Changes to 3% stamp duty will help some ‘granny flat’ and holiday home buyers

Tue 7th Jun 2016

Jo Morgan, Associate and Chartered Legal Executive in Coodes Solicitors’ Residential Property team, comments on proposed changes to the Government’s latest changes to the new 3% stamp duty surcharge for properties with an annexe.

“Following the recent introduction of the 3% stamp duty surcharge on second properties we have had a number of questions about the implications for properties with an attached ‘granny flat’ or holiday home. When the changes came in on 1st April, it came to light that buyers of property with more than one unit would be treated as second home buyers and would need to pay the higher tax.

“With a number of rural properties in Cornwall having an annexe, such as a converted outbuilding that can be used for holiday lets, we have been concerned about how this will affect some of our clients.

“The Treasury has now announced that, at the end of June, it plans to change the rules so that the higher rate of stamp duty will only be applied if the additional home is worth at least a third of the total price being paid, is valued at £40,000 or over and could be sold as a separate residence. That means that for the majority of properties with an annex, buyers will pay the standard stamp duty rather than face the higher charge. However, where a home with an annex or cottage does qualify for the Stamp Duty surcharge, the higher rate applies to the value of the whole property, not just the annex.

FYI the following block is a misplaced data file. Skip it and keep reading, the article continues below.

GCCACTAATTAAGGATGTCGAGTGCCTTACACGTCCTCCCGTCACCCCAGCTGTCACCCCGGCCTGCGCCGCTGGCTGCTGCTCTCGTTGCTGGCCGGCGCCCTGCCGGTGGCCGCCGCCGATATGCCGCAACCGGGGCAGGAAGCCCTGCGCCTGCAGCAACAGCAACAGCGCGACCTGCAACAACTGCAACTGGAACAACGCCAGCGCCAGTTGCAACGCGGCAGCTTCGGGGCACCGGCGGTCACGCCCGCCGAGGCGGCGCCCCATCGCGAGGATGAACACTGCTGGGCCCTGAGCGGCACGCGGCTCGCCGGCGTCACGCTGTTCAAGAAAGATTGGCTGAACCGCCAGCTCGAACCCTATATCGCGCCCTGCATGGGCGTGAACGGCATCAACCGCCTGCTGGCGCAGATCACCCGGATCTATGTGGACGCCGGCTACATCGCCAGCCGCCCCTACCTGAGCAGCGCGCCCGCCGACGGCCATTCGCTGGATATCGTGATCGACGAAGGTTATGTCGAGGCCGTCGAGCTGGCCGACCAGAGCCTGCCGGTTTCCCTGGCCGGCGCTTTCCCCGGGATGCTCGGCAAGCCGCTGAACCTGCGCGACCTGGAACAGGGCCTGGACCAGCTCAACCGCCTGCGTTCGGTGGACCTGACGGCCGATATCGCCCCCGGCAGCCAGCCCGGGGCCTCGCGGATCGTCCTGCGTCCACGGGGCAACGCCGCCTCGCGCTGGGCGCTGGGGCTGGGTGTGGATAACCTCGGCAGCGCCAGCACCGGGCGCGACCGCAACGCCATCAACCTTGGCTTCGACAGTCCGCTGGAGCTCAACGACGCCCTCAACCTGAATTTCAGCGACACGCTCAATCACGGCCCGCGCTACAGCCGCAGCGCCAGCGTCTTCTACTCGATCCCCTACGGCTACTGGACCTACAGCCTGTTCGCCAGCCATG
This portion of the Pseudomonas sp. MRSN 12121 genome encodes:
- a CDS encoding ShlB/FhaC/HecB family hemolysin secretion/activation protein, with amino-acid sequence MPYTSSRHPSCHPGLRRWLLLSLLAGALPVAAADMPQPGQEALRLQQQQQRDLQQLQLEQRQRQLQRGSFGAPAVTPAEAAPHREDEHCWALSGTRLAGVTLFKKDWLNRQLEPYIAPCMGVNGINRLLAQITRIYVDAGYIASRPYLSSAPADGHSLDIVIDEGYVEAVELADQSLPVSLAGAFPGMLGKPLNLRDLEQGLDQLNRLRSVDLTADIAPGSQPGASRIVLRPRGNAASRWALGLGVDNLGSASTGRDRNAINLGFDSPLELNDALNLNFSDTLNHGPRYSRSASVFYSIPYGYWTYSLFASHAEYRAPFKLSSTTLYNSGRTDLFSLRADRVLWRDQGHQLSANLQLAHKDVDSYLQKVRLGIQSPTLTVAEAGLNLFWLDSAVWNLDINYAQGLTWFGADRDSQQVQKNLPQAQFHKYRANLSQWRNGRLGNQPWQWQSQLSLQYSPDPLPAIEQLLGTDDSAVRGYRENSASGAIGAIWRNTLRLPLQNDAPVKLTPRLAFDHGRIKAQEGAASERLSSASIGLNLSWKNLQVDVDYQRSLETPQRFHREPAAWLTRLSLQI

“If, for example, the main property is worth £250,000 and a separate building is worth £50,000, there would no extra stamp duty to pay, because the total value is £300,000 and the annexe is worth less than a third of this. However, if the annexe is worth more than a third of the main property – for instance, the main property is worth £250,000 and the separate ‘granny flat’ is also worth £250,000, then the buyer would pay the extra 3% stamp duty on the value of the whole transaction – that is, £500,000.

“So, where does this leave those who have already paid the higher stamp duty on an annexe that will now be exempt from the surcharge? The Government has said that it will offer refunds backdated to the 1st April, so you should contact HM Revenue and Customs if you are in this situation. At Coodes we are keeping abreast of the changing legislation so we can offer you the most up to date advice.”

Tue 7th Jun 2016

Jo Morgan

Head of Commercial Property

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